Disney+ K-drama Kiss Sixth Sense: fantasy workplace romcom starring Yoon Kye-sang and Seo Ji-hye hits all the wrong beats
- Seo Ji-hye plays Hong Ye-sul, a woman who can tell people’s futures if she kisses them, and Yoon Kye-sang plays Cha Min-hu, an ad executive and colleague
- Inevitably, their lips meet after a slow motion pratfall, and Hong ‘sees’ her and Cha in a future passionate embrace
Yoon Kye-sang and Seo Ji-hye headline fantasy workplace romcom Kiss Sixth Sense, based on a web novel of the same name. In this Korean drama from Disney+, Hong Ye-sul (Seo) navigates her job at an ad firm while dealing with an unusual ability: she can see someone’s future if any part of their body touches her lips.
Getting an insight into someone’s future may hold its advantages, but for Hong it’s wreaked havoc on her dating life. From the first kiss, she knows whether the person she’s locking lips with will do so with someone else in the future. After swearing off kissing and eventually boys all together, Hong became a focused career woman.
By the time we meet her, she’s a 10-year veteran at Zeu-Ad, an advertising firm where she has just been entrusted with her first assignment as a project manager. She is respected by all her colleagues, save for the suave and adored ad executive Cha Min-hu (Yoon), who manages to find fault with everything she does.
Late one night while setting up on location for a commercial shoot, Hong clumsily trips over a wire, triggering her third googly-eyed slow-mo pratfall of the opening episode. She crashes into Cha and sends them both onto the bed their ad is designed to sell.
Their lips accidentally touch and the unthinkable happens – Hong sees her locked in a torrid embrace with Cha as they fall into another bed in the future, in his apartment.
One day in the futuristic boardroom of Zeu-Ad, a creative team is trying to pitch a new concept for an ad campaign to their clients. But the sea of suits on the other side of the table are wearing grim expressions – the meeting isn’t going well.
Just in the nick of time, Cha stumbles in late and takes charge. The campaign involves not showing the product (the aforementioned bed) to generate curiosity among consumers. He proposes a plan involving a pop-up store and then confidently exclaims that “nothing happens without taking risks”. Hands are shook, and the fat cat clients walk away happy.
Cha’s spiel saves the day, but it’s far from a convincing one. He hasn’t told the clients anything; instead he has merely projected confidence. The problem is that Cha isn’t Don Draper and the ad world presented in Kiss Sixth Sense is a far cry from that of Mad Men.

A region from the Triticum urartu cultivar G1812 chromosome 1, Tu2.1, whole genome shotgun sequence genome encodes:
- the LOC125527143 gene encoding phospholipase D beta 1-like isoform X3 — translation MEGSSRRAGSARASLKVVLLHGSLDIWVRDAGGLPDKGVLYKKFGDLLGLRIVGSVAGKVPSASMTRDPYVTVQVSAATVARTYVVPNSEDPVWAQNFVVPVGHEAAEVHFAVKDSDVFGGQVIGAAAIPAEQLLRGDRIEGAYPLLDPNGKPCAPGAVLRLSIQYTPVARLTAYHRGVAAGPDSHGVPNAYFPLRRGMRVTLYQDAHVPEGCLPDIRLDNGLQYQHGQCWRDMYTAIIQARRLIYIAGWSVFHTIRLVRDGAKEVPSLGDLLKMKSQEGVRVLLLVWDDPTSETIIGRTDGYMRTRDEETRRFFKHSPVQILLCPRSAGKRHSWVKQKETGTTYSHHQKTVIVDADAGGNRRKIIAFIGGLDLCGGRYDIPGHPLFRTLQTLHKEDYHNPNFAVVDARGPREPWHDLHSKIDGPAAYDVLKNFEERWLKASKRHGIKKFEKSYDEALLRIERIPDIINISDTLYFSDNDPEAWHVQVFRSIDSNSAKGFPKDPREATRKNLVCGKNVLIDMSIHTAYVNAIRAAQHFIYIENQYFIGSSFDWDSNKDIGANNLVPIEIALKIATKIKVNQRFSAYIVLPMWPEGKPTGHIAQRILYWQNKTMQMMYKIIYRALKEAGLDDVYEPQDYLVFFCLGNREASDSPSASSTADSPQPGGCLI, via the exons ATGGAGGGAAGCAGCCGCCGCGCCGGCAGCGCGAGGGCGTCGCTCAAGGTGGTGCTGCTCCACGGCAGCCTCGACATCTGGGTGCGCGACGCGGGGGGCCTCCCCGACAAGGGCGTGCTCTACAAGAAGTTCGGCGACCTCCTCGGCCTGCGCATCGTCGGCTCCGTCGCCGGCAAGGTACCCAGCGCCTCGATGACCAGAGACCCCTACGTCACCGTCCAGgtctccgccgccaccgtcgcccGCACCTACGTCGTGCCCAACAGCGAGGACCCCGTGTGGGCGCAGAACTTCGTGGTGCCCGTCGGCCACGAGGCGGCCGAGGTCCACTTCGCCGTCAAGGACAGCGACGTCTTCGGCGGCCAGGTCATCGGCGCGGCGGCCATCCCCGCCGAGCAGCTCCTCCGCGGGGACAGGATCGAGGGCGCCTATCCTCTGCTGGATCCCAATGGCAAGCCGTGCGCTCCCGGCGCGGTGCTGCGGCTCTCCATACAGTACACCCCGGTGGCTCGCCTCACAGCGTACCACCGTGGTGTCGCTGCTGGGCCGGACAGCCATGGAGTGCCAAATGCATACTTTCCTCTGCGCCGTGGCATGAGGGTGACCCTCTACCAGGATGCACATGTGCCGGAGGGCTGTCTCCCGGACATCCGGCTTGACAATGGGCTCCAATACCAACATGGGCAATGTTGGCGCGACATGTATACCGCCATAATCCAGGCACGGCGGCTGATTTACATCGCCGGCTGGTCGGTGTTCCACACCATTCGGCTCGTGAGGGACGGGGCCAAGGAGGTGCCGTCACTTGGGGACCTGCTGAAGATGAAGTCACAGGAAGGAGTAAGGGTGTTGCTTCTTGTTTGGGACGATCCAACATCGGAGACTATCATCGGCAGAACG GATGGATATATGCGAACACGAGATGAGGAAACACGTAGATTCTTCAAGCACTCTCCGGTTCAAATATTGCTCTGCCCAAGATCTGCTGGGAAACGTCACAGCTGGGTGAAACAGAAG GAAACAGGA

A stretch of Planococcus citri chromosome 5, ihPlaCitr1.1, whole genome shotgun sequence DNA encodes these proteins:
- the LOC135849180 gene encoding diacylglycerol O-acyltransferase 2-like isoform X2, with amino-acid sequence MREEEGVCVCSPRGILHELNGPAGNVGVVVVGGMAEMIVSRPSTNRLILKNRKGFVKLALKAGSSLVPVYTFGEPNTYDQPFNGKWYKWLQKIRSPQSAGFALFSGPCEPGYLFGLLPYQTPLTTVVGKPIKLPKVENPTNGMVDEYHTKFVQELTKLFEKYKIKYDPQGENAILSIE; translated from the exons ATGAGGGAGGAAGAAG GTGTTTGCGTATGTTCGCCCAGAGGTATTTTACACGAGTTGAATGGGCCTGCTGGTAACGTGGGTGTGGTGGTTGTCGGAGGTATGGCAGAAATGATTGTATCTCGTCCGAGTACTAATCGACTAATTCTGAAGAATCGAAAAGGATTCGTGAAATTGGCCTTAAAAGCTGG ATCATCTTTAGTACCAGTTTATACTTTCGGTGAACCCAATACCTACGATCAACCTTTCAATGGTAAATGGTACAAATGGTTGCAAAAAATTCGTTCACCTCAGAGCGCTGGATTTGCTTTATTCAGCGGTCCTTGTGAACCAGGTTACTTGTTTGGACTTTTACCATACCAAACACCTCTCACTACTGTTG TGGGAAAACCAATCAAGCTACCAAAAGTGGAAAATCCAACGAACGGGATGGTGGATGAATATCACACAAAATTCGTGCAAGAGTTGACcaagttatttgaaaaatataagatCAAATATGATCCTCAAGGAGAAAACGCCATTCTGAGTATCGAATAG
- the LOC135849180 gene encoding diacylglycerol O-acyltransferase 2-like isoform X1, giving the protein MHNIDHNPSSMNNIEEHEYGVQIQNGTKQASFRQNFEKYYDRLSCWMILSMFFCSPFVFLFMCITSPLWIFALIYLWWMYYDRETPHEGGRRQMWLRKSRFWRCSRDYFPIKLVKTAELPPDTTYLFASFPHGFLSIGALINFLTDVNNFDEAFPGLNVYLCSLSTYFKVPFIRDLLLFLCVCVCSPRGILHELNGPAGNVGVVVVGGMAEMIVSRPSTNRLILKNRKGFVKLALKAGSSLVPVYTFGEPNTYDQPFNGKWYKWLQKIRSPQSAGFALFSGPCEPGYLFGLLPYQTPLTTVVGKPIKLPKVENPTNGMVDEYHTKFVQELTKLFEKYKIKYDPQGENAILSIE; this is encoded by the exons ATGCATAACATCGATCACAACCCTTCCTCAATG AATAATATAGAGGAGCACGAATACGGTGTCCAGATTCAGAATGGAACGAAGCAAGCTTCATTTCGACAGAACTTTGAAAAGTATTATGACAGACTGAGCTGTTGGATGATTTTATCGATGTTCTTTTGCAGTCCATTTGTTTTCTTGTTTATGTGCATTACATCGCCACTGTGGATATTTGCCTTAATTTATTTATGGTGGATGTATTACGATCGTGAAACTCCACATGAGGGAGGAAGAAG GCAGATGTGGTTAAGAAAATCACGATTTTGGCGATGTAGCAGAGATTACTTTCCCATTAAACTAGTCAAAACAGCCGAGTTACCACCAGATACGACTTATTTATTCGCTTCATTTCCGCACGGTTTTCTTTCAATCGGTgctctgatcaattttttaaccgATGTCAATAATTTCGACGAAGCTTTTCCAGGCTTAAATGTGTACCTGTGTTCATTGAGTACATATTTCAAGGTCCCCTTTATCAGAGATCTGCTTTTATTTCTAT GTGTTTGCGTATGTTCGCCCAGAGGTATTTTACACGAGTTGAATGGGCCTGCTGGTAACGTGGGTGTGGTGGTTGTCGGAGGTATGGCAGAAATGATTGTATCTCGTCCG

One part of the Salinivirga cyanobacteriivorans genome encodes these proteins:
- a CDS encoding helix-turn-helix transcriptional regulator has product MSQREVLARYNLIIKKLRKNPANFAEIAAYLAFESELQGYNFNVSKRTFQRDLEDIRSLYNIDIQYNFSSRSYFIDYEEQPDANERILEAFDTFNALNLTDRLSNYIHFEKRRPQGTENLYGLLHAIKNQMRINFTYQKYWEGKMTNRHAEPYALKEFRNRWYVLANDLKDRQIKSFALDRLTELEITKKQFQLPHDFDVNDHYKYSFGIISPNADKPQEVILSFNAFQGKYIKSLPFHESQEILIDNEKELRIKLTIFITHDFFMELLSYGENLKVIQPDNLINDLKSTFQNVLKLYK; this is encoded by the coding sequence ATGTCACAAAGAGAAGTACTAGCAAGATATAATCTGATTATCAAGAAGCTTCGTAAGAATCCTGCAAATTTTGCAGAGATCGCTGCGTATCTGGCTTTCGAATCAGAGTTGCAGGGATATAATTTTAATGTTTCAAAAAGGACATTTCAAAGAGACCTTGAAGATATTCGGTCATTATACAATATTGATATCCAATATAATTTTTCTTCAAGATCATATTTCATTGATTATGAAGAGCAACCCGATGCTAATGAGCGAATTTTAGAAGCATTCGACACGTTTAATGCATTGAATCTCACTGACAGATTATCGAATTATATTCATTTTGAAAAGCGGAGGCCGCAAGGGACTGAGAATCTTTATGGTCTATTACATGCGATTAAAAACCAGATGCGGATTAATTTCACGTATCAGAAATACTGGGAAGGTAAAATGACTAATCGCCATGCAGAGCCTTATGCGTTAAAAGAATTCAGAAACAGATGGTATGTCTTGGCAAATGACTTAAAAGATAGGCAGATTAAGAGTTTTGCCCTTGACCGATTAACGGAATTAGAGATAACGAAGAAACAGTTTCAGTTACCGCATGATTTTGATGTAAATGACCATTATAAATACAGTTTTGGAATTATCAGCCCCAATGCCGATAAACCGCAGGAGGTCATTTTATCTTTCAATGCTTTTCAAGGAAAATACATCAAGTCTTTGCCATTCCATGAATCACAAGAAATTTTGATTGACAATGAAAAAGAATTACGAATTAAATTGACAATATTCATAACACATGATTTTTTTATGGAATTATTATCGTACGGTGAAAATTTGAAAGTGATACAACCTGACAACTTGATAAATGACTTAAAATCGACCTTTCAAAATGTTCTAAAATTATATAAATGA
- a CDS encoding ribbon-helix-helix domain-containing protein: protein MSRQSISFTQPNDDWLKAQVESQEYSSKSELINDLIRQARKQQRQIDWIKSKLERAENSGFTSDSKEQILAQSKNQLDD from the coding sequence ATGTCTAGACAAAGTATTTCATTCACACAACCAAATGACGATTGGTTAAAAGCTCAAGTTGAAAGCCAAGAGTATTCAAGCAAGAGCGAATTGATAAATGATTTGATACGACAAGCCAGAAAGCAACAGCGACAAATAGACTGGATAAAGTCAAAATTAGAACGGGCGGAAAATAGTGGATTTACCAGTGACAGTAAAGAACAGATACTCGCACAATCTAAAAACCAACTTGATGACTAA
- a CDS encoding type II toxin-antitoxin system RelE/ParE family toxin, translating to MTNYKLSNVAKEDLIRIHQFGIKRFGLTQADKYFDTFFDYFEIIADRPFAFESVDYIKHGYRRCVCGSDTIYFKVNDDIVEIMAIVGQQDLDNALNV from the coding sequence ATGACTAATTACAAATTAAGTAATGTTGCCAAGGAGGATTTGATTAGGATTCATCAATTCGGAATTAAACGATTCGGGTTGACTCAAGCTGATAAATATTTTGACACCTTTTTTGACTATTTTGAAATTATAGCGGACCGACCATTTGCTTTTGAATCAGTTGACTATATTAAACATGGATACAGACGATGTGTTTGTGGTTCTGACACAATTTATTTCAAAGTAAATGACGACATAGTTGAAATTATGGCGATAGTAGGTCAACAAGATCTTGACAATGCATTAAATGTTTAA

The oddly named Zeu-Ad pitches its humdrum campaigns out of a building where cluttered nests of cubicles swim in an open sea of negative space, a bright and airy interior that belies the dark and derelict state of its exterior.
Fitting right at home in this confusing space, which is to say they stick out like sore thumbs, are Hong’s infuriating colleagues. Serving exclusively as (overly) broad comic relief, they engage in constant pantomime as they grimace their way through their cringeworthy performances.
It’s impossible to imagine a world where they would be able to get on with the prime and cool Hong (when she isn’t falling in slow motion), but Kiss Sixth Sense isn’t the kind of show that concerns itself with logic or consistency.
Disney’s latest foray into the Korean market proves is also the latest in a string of disappointments. The studio entered Korea on a wave of carefully engineered anticipation and has been throwing its weight around, by attracting major stars and financing expensive shows; not only that – it has a fat pipeline of productions, and is currently averaging one or two shows a month.
On paper, Kiss Sixth Sense is an easy sell. A light fantasy-romance concept plays out against a relatable workplace background, with attractive leads gradually evolving from antagonistic to romantic.
It proceeds the way you would expect it to, but many parts of the show feel off. Compared to the high quality of production of many dramas these days, the wonky design, drab and repetitive camerawork and mismatched supporting characters throw off what is usually a foolproof dynamic.
During the pop-up event the agency organises, the team is mortified when a homeless man waltzes in, flops onto the display bed and refuses to be removed. It’s supposed to be a comically uncomfortable scene, but instead it comes off as crass and tone-deaf.
This moment serves as an appropriate foreshadowing of Kiss Sixth Sense as a whole – a show that keeps grabbing the wrong end of the stick.
Kiss Sixth Sense is streaming on Disney+.